Efficacy of treatment of osteoporotic fractures
The efficacy of osteoporosis therapy can be considered at several different levels, ranging from the overall community to the individual patient. Efficacy has different connotations for each group within the community and for the individual, in whom life expectancy--among other parameters--is an important consideration. Some of the questions addressed in this article are the scope of the osteoporosis problem, how many people must be treated for prevention of one further fracture, whether there is a role for targeting likely high risk/high response groups, and what exactly is a successful outcome. Clearly, there are no ideal therapies as yet for osteoporosis, in the context of either prevention or treatment. Moreover, most studies have been performed in selected groups within the community, and the extrapolation to wider clinical subsets is not straightforward. For example, data are almost nonexistent for men or premenopausal women; also it is not clear whether studies on carefully selected healthy elderly women can be simply extrapolated to their less healthy cohorts. Similarly, studies using vertebral deformities as the primary endpoint may be difficult to relate to symptomatic vertebral fractures, and other peripheral fractures including proximal femur. Lastly, the efficacy of some treatments must be related to the risk of further fractures. Thus, many years of therapy may relate to prevention of perhaps only one symptomatic event, with equivocal cost-benefit for the individual. As new therapies are under development, these questions need to be addressed for the efficacy of osteoporosis therapy to be considered.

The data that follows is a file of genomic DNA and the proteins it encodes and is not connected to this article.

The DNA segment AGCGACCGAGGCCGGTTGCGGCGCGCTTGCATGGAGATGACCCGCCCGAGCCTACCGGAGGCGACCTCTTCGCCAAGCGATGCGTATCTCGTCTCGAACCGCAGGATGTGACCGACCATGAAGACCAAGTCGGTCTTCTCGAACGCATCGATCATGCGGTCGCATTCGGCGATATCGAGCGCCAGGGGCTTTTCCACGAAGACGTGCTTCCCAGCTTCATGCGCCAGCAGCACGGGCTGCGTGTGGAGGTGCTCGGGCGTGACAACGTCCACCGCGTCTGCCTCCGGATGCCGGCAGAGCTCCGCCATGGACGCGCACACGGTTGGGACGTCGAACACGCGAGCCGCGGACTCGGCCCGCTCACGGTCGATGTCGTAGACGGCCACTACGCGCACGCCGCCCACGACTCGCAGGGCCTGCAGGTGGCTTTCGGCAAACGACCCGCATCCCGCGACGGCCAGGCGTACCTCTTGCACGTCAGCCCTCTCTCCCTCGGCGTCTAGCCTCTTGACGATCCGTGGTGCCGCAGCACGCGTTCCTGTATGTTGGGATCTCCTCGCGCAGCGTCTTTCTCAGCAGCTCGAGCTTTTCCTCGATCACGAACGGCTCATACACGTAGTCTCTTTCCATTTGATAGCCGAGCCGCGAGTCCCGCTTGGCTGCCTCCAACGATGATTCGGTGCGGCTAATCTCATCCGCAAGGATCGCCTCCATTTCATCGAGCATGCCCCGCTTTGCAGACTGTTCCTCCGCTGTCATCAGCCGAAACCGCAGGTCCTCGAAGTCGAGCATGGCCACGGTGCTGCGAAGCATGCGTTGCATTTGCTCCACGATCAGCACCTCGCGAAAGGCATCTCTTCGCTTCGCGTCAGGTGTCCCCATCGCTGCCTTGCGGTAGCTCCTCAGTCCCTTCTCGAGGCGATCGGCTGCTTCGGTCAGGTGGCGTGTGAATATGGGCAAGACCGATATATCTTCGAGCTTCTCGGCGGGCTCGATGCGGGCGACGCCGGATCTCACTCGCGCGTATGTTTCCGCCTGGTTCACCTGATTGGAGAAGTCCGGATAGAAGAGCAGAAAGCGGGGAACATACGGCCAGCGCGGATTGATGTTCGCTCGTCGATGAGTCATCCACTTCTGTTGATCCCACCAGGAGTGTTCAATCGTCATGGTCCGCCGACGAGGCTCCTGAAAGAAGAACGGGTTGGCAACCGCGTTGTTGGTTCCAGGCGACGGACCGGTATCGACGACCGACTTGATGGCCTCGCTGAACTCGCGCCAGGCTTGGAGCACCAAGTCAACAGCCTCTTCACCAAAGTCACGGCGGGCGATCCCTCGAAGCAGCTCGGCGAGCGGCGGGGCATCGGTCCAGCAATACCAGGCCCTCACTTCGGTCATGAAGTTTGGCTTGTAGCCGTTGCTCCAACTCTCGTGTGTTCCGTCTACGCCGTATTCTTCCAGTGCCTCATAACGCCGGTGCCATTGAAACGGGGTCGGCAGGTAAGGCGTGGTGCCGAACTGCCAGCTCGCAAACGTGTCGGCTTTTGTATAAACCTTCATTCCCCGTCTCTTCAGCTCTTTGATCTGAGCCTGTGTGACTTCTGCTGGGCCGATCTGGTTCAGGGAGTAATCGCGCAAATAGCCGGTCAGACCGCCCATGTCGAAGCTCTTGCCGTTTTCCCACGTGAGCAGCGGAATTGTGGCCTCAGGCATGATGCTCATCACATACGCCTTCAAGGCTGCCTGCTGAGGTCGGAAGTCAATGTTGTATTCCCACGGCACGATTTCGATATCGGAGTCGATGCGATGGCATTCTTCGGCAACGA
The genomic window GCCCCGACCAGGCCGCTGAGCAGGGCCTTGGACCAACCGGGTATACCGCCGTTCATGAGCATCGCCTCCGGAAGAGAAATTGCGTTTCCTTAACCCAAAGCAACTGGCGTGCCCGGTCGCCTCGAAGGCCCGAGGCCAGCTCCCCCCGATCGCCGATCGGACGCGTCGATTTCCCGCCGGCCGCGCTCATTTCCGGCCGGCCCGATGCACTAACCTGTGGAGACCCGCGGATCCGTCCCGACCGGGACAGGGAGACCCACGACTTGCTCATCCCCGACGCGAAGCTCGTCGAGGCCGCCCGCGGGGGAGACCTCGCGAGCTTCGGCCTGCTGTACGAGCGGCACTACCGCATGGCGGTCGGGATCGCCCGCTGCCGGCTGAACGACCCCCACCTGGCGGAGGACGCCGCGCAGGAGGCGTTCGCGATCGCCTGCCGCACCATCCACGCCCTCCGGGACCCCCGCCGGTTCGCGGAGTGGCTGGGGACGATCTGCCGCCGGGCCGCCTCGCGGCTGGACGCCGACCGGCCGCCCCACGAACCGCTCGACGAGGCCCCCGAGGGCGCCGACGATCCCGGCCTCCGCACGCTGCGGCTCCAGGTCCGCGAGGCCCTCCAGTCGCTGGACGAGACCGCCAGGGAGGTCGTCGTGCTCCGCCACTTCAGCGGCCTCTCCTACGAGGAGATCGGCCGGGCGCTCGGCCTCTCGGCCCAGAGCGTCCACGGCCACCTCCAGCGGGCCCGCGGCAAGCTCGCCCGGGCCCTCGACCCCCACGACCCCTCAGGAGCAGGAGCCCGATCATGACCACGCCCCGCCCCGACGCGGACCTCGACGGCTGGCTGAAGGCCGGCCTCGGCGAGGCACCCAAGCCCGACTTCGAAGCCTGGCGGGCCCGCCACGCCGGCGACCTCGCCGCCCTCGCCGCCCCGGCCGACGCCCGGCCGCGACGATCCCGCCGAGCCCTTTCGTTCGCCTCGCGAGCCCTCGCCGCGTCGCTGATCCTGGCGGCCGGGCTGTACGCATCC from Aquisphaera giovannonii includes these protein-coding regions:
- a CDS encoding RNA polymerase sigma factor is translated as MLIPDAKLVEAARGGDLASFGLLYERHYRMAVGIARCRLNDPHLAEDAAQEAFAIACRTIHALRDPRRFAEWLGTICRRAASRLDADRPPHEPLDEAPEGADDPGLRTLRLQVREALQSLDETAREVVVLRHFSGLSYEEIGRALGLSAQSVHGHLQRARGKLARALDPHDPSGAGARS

|Authors||Eisman, J. A. :|
|Publisher Name||AM J MED|
|Published Date||1995-01-01 00:00:00|